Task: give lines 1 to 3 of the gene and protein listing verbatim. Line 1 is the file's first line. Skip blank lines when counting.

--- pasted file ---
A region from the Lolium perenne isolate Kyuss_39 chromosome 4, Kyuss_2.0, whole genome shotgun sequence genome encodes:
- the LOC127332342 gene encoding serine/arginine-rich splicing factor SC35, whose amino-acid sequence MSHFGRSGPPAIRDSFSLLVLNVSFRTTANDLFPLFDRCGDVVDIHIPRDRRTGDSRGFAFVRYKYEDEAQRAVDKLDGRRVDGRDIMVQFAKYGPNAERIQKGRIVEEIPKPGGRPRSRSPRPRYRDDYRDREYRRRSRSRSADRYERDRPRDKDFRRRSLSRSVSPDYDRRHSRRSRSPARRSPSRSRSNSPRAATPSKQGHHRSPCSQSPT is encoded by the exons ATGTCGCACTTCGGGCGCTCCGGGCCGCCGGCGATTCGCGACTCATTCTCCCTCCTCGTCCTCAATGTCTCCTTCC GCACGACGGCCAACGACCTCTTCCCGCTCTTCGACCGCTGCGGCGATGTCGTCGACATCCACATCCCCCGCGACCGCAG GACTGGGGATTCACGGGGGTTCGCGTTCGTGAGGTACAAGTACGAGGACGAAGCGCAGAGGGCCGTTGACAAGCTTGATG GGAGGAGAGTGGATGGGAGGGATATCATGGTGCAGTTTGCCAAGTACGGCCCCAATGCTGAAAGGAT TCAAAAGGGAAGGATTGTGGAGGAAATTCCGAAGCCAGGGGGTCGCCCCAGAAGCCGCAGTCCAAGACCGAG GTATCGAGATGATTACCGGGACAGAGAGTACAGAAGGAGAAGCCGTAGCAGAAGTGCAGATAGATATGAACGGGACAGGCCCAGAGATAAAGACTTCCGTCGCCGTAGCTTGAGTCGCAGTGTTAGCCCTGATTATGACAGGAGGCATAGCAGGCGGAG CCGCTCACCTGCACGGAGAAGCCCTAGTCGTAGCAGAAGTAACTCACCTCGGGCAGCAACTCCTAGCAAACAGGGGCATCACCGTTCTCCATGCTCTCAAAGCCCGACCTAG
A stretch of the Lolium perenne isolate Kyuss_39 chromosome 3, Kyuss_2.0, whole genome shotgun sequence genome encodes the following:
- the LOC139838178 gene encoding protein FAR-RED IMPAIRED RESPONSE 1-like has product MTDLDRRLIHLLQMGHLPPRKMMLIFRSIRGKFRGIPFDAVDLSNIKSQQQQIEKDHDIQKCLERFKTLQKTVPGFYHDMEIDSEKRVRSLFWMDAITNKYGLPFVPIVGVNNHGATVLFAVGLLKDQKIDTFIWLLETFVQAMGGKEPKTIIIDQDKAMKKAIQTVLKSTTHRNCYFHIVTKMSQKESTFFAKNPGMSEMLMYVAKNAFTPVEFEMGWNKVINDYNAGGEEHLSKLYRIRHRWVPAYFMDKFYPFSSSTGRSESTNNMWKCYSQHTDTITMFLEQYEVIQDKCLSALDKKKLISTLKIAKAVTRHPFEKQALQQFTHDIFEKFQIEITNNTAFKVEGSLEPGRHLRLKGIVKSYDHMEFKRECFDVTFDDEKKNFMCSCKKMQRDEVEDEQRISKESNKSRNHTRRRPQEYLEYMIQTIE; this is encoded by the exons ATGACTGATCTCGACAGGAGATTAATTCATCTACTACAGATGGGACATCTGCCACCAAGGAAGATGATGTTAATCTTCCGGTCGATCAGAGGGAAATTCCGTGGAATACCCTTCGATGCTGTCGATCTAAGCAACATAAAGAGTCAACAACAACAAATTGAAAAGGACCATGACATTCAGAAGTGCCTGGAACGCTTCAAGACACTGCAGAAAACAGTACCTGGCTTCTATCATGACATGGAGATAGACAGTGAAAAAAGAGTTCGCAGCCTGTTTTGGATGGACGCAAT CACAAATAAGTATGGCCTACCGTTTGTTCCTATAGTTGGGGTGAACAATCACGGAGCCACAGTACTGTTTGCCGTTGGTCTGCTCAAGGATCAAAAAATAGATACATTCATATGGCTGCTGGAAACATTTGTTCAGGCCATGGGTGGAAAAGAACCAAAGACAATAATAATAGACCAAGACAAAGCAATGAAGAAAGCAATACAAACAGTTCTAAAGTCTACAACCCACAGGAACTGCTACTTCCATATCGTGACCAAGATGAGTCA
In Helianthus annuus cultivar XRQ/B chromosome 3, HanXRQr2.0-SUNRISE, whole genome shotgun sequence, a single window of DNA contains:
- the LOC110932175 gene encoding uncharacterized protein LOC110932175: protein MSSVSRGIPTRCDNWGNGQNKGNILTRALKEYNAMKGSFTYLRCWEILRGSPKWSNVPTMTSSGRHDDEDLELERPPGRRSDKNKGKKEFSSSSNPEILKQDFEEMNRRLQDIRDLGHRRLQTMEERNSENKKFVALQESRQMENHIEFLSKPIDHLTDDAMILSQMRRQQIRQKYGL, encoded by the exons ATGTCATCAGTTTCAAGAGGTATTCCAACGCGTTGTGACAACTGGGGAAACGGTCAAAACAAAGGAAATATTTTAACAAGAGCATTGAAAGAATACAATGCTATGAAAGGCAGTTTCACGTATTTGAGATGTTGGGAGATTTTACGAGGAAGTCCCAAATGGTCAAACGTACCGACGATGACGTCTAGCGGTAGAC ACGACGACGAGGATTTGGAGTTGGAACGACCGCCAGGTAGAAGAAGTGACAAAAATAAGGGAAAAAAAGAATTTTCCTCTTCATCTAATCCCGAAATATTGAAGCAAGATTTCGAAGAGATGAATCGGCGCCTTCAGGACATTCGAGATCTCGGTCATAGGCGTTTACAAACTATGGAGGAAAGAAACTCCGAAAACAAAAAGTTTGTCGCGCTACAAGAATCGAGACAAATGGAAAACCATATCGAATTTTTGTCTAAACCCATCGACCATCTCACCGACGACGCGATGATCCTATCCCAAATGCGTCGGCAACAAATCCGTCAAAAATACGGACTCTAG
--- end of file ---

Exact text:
A region from the Lolium perenne isolate Kyuss_39 chromosome 4, Kyuss_2.0, whole genome shotgun sequence genome encodes:
- the LOC127332342 gene encoding serine/arginine-rich splicing factor SC35, whose amino-acid sequence MSHFGRSGPPAIRDSFSLLVLNVSFRTTANDLFPLFDRCGDVVDIHIPRDRRTGDSRGFAFVRYKYEDEAQRAVDKLDGRRVDGRDIMVQFAKYGPNAERIQKGRIVEEIPKPGGRPRSRSPRPRYRDDYRDREYRRRSRSRSADRYERDRPRDKDFRRRSLSRSVSPDYDRRHSRRSRSPARRSPSRSRSNSPRAATPSKQGHHRSPCSQSPT is encoded by the exons ATGTCGCACTTCGGGCGCTCCGGGCCGCCGGCGATTCGCGACTCATTCTCCCTCCTCGTCCTCAATGTCTCCTTCC GCACGACGGCCAACGACCTCTTCCCGCTCTTCGACCGCTGCGGCGATGTCGTCGACATCCACATCCCCCGCGACCGCAG GACTGGGGATTCACGGGGGTTCGCGTTCGTGAGGTACAAGTACGAGGACGAAGCGCAGAGGGCCGTTGACAAGCTTGATG GGAGGAGAGTGGATGGGAGGGATATCATGGTGCAGTTTGCCAAGTACGGCCCCAATGCTGAAAGGAT TCAAAAGGGAAGGATTGTGGAGGAAATTCCGAAGCCAGGGGGTCGCCCCAGAAGCCGCAGTCCAAGACCGAG GTATCGAGATGATTACCGGGACAGAGAGTACAGAAGGAGAAGCCGTAGCAGAAGTGCAGATAGATATGAACGGGACAGGCCCAGAGATAAAGACTTCCGTCGCCGTAGCTTGAGTCGCAGTGTTAGCCCTGATTATGACAGGAGGCATAGCAGGCGGAG CCGCTCACCTGCACGGAGAAGCCCTAGTCGTAGCAGAAGTAACTCACCTCGGGCAGCAACTCCTAGCAAACAGGGGCATCACCGTTCTCCATGCTCTCAAAGCCCGACCTAG
A stretch of the Lolium perenne isolate Kyuss_39 chromosome 3, Kyuss_2.0, whole genome shotgun sequence genome encodes the following: